The rate of wind energy input Wwaves for these two experiments, WAVES and SWADE, versus ρau3a is plotted in Fig. 1. These data can be closely fitted with a straight line,
Wwavesρau3a
within mean relative errors of 16% (WAVES) and 20% (SWADE), respectively.

Because ua depends not only on wind but also on sea state (Terray 1996), the influence of waves on Wwaves is implicitly implied in (2). On the other hand, many existent empirical formulas of ua depend on wind speed only and can give rise to acceptable results (Wu 1982; Watanabe and Hibiya 2002); thus, according to (2), the effect of sea state on Wwaves may be relatively weak. The insensitivity of energy flux to sea state was also found by Craig and Banner (1994), when dealing with sea surface dynamical processes, using a “level 2½” turbulence closure scheme.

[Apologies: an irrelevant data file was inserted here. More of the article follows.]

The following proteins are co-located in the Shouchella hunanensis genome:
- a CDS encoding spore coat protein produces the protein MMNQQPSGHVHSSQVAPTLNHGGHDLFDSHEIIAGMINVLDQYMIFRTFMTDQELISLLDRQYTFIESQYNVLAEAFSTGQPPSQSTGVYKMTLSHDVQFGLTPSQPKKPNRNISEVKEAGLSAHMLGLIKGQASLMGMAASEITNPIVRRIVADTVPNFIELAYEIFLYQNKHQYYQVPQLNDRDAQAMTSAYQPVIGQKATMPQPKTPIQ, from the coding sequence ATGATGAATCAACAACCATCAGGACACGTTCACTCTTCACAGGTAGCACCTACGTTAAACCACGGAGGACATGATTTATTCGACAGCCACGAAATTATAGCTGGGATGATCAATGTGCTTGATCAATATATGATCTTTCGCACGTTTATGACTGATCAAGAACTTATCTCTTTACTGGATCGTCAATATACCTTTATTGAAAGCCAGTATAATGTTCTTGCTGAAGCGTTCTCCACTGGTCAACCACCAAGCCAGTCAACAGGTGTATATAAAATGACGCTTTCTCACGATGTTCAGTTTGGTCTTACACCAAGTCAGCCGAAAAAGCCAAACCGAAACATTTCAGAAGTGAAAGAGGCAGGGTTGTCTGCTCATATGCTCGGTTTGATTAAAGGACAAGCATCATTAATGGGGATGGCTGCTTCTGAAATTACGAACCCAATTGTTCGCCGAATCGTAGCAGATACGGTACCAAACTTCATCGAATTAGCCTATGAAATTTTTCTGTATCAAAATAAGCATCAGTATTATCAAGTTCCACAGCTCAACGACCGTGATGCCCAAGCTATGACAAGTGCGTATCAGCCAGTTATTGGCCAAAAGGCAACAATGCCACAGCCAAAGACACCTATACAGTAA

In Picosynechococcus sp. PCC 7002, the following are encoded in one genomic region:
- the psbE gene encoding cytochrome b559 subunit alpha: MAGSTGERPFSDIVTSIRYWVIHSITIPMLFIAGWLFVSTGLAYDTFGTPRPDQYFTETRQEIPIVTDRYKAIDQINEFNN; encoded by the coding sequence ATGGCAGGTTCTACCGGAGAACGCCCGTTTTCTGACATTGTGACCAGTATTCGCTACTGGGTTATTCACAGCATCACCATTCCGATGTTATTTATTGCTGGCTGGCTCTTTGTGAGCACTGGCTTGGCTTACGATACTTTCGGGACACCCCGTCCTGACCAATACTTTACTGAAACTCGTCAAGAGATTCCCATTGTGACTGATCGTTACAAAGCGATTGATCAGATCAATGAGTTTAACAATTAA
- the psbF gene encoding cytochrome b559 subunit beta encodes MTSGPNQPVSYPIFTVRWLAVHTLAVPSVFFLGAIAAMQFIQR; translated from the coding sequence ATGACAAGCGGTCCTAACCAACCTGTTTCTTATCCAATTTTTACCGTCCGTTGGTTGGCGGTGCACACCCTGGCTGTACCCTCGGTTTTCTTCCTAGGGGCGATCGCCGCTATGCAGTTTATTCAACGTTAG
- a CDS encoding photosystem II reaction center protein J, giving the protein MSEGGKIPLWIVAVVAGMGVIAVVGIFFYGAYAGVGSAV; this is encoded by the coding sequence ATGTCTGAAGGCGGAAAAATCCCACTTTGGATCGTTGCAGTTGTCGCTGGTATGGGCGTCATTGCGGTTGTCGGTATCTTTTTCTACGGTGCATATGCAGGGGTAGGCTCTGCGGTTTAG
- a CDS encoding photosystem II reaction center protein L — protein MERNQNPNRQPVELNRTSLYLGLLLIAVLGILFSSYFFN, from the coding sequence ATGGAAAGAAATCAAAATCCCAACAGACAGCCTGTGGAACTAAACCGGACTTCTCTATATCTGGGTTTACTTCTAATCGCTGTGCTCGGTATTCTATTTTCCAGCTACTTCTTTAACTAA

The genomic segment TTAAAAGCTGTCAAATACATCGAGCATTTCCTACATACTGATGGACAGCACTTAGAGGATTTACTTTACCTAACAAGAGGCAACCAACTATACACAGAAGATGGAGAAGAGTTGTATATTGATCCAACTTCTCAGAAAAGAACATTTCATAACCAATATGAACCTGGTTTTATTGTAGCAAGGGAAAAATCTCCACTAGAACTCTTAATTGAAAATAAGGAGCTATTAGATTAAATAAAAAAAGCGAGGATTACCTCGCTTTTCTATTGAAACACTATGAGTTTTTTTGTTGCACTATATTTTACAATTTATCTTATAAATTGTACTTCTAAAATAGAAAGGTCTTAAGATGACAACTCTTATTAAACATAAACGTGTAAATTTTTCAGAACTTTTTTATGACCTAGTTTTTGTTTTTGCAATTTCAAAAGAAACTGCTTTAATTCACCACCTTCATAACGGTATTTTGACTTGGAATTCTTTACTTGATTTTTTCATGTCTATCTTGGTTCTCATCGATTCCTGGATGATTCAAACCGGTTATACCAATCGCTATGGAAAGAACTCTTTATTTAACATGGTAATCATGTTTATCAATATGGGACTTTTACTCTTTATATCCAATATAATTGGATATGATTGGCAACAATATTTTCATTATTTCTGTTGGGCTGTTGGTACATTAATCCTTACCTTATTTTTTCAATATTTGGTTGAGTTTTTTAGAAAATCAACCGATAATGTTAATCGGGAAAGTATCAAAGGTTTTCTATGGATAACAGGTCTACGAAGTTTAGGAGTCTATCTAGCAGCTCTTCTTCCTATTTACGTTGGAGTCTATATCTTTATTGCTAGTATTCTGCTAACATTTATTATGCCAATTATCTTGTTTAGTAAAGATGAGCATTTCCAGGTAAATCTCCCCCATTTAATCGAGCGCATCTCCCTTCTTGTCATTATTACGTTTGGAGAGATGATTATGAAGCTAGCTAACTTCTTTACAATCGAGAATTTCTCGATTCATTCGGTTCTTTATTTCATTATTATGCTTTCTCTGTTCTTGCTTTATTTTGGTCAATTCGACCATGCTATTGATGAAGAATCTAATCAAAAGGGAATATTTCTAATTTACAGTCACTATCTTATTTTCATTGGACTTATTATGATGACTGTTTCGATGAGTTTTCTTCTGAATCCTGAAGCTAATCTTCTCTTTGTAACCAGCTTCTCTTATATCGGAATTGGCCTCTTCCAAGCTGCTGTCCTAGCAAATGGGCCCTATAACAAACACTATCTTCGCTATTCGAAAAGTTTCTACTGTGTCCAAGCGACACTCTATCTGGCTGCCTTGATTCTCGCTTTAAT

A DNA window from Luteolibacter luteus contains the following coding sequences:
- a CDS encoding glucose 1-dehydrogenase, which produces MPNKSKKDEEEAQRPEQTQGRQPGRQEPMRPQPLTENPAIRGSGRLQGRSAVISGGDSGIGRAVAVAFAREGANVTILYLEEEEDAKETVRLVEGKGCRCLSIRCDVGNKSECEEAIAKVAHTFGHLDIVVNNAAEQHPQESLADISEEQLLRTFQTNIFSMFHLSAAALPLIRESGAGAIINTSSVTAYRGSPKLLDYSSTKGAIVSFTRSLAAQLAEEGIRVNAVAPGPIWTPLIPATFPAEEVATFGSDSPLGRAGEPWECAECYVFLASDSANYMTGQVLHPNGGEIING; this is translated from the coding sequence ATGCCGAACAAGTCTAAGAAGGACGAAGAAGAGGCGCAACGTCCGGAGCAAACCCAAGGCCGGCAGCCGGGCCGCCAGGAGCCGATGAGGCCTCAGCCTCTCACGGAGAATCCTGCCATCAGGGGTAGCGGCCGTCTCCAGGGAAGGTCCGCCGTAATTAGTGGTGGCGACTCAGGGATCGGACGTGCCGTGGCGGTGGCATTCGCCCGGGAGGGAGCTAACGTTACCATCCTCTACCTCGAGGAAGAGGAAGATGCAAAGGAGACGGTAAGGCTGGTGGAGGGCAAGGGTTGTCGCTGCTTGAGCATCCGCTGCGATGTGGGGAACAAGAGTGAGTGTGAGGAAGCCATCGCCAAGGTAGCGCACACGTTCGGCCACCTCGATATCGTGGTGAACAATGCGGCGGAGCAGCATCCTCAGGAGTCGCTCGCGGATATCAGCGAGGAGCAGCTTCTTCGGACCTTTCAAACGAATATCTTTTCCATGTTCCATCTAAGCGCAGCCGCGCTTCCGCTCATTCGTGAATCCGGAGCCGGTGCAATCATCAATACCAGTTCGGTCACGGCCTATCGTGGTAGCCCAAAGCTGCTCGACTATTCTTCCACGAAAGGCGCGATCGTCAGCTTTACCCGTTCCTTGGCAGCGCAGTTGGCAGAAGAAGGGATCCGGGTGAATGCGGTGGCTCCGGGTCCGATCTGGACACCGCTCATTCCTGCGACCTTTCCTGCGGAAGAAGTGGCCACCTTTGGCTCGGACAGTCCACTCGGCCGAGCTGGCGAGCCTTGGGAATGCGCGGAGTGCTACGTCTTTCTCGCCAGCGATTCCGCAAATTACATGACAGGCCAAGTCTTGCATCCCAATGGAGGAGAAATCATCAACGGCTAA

In addition, the energy flux factor c/ua depends on wave ages. Scaling values from Fig. 6 of Terray et al. (1996), which shows the relation of c/cp and ua/cp, produced a relation between cu3a/c3p and ua/cp, as shown in Fig. 2. Because cu2a/c3p = Wwaves/ρac3p, this figure can be used to infer the relation between Wwaves and cp. The mean relative errors between the observation data and (2) (indicated by dashed line) are 20%– 65% for the first five datasets listed in the figure and 120% for the last one.

To get the best fit of the experimental data in Fig. 2, we suggest an empirical formula
Wwavesau3a
where A is the empirical coefficient representing the energy flux factor c/ua:
i1520-0485-34-5-1276-e4
indicated in Fig. 2 by the bent solid line.

It is clear that (3) and (4) fit the experimental data better than (2), and the mean relative errors are reduced to about 15%–24% for the first five datasets and 60% for the last one listed in Fig. 2.